LONDON: The broadband speeds highlighted in advertising are rarely achieved according to a UK consumer watchdog which wants to see the regulator step in to ensure consumers get what they have been promised.
Ninety per cent of people in a poll by Which? said speed was an important factor in choosing their broadband provider, but when the consumer rights group analysed data from Ofcom, it found just 26% of households with fixed broadband connections were getting the speeds they were paying for.
Around 15.4m households did not receive the 'up to' speeds advertised, it said, and only 17% of households with fixed broadband received an average speed that matched the advertised 'up to' speed, a figure that dropped to 15% during peak times in the evenings.
The average maximum speed that broadband customers received was only 68% of the advertised speed.
Advertising guidelines mean that only 10% of customers need to achieve the maximum advertised speed, but Which? said it had found three packages that couldn't even meet that.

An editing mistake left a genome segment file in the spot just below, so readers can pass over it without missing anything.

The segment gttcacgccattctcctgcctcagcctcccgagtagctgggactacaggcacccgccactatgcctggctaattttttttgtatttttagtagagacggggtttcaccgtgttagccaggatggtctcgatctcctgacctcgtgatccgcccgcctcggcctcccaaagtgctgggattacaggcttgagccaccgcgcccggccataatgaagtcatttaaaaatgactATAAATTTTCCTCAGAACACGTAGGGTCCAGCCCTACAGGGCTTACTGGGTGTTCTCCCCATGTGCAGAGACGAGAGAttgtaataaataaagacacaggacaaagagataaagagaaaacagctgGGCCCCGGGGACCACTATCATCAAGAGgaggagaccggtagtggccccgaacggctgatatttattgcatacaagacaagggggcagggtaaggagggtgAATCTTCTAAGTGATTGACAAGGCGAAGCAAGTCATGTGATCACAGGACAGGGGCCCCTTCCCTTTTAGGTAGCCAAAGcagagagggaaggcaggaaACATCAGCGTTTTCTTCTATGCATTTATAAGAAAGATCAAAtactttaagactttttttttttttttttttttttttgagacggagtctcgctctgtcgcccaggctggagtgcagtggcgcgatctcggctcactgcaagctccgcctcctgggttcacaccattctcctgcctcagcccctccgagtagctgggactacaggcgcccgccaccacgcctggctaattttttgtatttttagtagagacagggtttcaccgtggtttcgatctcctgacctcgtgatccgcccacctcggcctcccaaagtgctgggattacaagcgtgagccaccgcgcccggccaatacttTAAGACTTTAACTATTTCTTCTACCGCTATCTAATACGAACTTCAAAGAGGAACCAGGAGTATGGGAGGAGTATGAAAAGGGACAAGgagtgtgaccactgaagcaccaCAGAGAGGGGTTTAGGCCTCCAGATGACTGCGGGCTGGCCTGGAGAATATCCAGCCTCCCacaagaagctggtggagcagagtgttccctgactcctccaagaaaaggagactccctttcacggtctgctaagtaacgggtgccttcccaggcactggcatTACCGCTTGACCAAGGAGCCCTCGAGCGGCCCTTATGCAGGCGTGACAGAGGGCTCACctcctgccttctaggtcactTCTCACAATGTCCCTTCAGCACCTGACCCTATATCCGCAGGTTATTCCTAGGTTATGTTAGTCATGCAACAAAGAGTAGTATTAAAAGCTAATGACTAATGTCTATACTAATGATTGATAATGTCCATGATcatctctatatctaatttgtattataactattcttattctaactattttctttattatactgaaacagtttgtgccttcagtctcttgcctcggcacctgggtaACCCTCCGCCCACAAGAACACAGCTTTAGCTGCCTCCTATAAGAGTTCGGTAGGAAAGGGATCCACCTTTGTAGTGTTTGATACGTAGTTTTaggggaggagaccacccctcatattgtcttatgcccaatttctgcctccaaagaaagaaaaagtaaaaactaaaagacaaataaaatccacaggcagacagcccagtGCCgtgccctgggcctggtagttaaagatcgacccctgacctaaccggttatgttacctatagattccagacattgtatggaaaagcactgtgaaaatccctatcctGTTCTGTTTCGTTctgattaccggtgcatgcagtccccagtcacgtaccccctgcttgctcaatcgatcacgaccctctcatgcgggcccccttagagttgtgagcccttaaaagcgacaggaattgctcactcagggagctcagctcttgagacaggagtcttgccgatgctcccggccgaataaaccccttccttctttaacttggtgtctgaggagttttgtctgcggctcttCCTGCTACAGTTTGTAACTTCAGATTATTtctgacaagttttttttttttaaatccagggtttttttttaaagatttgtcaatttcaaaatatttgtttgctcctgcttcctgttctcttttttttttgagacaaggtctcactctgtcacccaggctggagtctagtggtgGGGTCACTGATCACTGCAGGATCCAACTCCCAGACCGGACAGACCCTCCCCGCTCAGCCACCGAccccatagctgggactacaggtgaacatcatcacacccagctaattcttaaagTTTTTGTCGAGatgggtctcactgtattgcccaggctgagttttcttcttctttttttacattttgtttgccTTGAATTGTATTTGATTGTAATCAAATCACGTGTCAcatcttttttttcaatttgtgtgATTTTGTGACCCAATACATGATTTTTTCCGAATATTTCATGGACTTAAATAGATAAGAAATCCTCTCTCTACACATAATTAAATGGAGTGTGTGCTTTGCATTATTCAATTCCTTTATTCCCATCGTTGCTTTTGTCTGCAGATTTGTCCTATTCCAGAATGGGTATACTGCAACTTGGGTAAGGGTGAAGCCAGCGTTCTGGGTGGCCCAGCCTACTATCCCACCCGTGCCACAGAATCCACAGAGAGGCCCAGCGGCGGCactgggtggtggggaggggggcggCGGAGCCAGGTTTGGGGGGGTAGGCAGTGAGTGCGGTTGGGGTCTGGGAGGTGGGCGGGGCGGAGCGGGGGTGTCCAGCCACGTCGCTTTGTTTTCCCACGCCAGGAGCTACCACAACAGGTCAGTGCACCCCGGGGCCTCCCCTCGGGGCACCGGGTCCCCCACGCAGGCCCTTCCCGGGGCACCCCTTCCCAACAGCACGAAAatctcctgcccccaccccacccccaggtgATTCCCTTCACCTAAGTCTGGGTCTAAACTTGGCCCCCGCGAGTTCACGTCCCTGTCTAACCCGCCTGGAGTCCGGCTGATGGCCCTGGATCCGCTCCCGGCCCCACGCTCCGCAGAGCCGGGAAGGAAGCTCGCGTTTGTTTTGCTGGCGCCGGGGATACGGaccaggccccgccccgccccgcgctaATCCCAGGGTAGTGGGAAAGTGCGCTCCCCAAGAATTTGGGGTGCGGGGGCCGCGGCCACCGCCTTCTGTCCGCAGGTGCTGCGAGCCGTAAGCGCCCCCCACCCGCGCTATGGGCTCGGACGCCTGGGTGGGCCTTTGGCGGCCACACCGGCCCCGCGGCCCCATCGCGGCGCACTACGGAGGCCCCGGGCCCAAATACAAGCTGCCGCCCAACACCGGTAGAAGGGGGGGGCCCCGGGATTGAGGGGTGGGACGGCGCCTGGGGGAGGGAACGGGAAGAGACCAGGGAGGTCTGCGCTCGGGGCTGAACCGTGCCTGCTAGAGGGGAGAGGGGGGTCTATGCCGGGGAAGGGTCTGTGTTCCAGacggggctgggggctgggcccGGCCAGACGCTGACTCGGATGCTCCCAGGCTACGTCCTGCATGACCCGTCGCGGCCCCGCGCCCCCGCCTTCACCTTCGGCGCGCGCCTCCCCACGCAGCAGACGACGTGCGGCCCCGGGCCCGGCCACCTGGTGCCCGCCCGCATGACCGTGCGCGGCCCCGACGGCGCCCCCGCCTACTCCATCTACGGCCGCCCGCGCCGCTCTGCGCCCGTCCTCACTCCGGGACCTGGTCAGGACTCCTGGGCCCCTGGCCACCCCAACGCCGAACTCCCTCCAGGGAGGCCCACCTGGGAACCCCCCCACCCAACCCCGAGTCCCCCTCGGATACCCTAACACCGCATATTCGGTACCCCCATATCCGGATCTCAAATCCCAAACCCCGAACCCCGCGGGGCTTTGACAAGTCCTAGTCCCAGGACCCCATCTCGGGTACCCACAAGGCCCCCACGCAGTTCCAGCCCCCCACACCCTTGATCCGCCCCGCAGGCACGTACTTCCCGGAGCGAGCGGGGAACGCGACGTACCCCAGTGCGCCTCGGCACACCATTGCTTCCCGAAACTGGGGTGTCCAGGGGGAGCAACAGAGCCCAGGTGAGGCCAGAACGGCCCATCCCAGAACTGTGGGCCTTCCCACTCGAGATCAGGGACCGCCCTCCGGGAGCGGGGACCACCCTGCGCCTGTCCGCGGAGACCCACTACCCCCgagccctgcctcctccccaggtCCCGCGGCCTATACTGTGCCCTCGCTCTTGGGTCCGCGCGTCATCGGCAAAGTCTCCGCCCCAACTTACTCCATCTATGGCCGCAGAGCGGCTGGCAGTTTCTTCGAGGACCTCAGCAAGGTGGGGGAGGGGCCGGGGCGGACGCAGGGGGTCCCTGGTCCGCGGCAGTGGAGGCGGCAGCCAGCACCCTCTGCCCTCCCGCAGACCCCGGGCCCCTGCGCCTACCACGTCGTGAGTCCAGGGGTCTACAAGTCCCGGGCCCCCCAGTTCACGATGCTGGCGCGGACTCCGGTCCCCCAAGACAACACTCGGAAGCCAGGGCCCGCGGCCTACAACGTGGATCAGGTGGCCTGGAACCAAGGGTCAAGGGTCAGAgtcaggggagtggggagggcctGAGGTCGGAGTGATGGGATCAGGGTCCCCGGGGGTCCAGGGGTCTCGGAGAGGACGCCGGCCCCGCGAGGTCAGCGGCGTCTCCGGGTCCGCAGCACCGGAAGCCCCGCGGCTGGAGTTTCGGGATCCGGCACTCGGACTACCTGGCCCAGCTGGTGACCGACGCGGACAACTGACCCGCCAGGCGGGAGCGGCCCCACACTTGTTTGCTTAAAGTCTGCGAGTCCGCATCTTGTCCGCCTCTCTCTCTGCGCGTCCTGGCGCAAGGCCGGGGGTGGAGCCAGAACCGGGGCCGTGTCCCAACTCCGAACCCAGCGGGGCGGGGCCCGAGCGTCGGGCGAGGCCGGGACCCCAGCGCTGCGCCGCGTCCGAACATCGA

In the case of two 76Mbps deals, from suppliers BT and Plusnet, only 1% were getting the top advertised speeds.
It called for broadband providers to be permitted only to advertise speeds available to the majority of their customers and to be upfront about how many people can actually achieve the speeds advertised.
Sebastien Lahtinen, of broadband website ThinkBroadband, told the BBC it was difficult to provide one message for all.
"The problem with marketing broadband services which are delivered over telephone lines is the service speed will depend on the quality of the line and without knowing your telephone number, a provider can't personalise this marketing message," he explained.
BT said its marketing was clear that customers "should not rely on headline claims, but instead use the personal speed quote we give them at the point of sale, which is based on their own line".
Data sourced from BBC, Which?; additional content by Warc staff